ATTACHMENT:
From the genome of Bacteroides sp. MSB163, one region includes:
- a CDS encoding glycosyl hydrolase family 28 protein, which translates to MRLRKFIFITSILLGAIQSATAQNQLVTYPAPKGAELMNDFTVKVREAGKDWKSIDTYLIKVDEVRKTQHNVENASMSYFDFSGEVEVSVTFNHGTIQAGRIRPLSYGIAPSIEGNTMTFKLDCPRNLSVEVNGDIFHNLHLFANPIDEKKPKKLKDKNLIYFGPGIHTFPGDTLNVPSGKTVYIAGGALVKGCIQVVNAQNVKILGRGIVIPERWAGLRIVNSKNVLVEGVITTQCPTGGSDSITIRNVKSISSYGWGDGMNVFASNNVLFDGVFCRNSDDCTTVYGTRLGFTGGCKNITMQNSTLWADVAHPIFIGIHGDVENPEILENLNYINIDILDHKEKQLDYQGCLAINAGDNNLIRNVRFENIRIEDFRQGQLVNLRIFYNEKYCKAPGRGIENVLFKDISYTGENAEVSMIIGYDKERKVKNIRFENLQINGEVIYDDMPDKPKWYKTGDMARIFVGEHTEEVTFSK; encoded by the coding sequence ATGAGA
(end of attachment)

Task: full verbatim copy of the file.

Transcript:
From the genome of Bacteroides sp. MSB163, one region includes:
- a CDS encoding glycosyl hydrolase family 28 protein, which translates to MRLRKFIFITSILLGAIQSATAQNQLVTYPAPKGAELMNDFTVKVREAGKDWKSIDTYLIKVDEVRKTQHNVENASMSYFDFSGEVEVSVTFNHGTIQAGRIRPLSYGIAPSIEGNTMTFKLDCPRNLSVEVNGDIFHNLHLFANPIDEKKPKKLKDKNLIYFGPGIHTFPGDTLNVPSGKTVYIAGGALVKGCIQVVNAQNVKILGRGIVIPERWAGLRIVNSKNVLVEGVITTQCPTGGSDSITIRNVKSISSYGWGDGMNVFASNNVLFDGVFCRNSDDCTTVYGTRLGFTGGCKNITMQNSTLWADVAHPIFIGIHGDVENPEILENLNYINIDILDHKEKQLDYQGCLAINAGDNNLIRNVRFENIRIEDFRQGQLVNLRIFYNEKYCKAPGRGIENVLFKDISYTGENAEVSMIIGYDKERKVKNIRFENLQINGEVIYDDMPDKPKWYKTGDMARIFVGEHTEEVTFSK; encoded by the coding sequence ATGAGA